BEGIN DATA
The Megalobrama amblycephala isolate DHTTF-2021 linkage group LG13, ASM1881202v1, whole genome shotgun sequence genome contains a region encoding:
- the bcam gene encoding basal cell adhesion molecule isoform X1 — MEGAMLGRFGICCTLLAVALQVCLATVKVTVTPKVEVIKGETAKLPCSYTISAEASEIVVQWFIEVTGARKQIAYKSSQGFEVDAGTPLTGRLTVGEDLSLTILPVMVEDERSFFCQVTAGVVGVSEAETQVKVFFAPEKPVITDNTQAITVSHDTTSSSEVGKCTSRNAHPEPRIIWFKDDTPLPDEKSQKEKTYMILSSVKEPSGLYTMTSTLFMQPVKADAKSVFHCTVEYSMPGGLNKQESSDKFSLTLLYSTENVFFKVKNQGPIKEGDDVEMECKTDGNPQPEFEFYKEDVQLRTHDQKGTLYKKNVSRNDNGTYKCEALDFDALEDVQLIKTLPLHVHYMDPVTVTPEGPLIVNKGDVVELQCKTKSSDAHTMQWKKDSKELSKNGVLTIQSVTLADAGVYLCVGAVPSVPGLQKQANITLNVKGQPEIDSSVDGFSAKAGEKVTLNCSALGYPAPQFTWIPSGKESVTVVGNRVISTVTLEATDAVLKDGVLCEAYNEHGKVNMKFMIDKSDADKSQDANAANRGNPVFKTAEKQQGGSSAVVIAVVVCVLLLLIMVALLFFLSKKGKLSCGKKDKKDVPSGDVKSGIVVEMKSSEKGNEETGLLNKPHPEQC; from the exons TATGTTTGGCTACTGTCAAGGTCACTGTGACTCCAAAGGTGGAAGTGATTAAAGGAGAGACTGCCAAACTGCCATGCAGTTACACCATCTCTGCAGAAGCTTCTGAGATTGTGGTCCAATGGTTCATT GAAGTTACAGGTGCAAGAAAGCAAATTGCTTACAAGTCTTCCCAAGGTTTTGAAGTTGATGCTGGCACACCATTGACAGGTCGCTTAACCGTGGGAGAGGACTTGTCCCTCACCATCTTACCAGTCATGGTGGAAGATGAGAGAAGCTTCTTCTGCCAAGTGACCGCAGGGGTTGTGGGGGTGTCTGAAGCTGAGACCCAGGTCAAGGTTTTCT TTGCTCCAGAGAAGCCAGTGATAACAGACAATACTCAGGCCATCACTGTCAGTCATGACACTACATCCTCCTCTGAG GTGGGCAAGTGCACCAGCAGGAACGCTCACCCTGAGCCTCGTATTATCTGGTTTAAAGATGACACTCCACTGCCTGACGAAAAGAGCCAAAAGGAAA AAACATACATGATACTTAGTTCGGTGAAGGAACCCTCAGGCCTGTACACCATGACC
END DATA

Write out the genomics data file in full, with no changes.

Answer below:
The Megalobrama amblycephala isolate DHTTF-2021 linkage group LG13, ASM1881202v1, whole genome shotgun sequence genome contains a region encoding:
- the bcam gene encoding basal cell adhesion molecule isoform X1 — MEGAMLGRFGICCTLLAVALQVCLATVKVTVTPKVEVIKGETAKLPCSYTISAEASEIVVQWFIEVTGARKQIAYKSSQGFEVDAGTPLTGRLTVGEDLSLTILPVMVEDERSFFCQVTAGVVGVSEAETQVKVFFAPEKPVITDNTQAITVSHDTTSSSEVGKCTSRNAHPEPRIIWFKDDTPLPDEKSQKEKTYMILSSVKEPSGLYTMTSTLFMQPVKADAKSVFHCTVEYSMPGGLNKQESSDKFSLTLLYSTENVFFKVKNQGPIKEGDDVEMECKTDGNPQPEFEFYKEDVQLRTHDQKGTLYKKNVSRNDNGTYKCEALDFDALEDVQLIKTLPLHVHYMDPVTVTPEGPLIVNKGDVVELQCKTKSSDAHTMQWKKDSKELSKNGVLTIQSVTLADAGVYLCVGAVPSVPGLQKQANITLNVKGQPEIDSSVDGFSAKAGEKVTLNCSALGYPAPQFTWIPSGKESVTVVGNRVISTVTLEATDAVLKDGVLCEAYNEHGKVNMKFMIDKSDADKSQDANAANRGNPVFKTAEKQQGGSSAVVIAVVVCVLLLLIMVALLFFLSKKGKLSCGKKDKKDVPSGDVKSGIVVEMKSSEKGNEETGLLNKPHPEQC; from the exons TATGTTTGGCTACTGTCAAGGTCACTGTGACTCCAAAGGTGGAAGTGATTAAAGGAGAGACTGCCAAACTGCCATGCAGTTACACCATCTCTGCAGAAGCTTCTGAGATTGTGGTCCAATGGTTCATT GAAGTTACAGGTGCAAGAAAGCAAATTGCTTACAAGTCTTCCCAAGGTTTTGAAGTTGATGCTGGCACACCATTGACAGGTCGCTTAACCGTGGGAGAGGACTTGTCCCTCACCATCTTACCAGTCATGGTGGAAGATGAGAGAAGCTTCTTCTGCCAAGTGACCGCAGGGGTTGTGGGGGTGTCTGAAGCTGAGACCCAGGTCAAGGTTTTCT TTGCTCCAGAGAAGCCAGTGATAACAGACAATACTCAGGCCATCACTGTCAGTCATGACACTACATCCTCCTCTGAG GTGGGCAAGTGCACCAGCAGGAACGCTCACCCTGAGCCTCGTATTATCTGGTTTAAAGATGACACTCCACTGCCTGACGAAAAGAGCCAAAAGGAAA AAACATACATGATACTTAGTTCGGTGAAGGAACCCTCAGGCCTGTACACCATGACC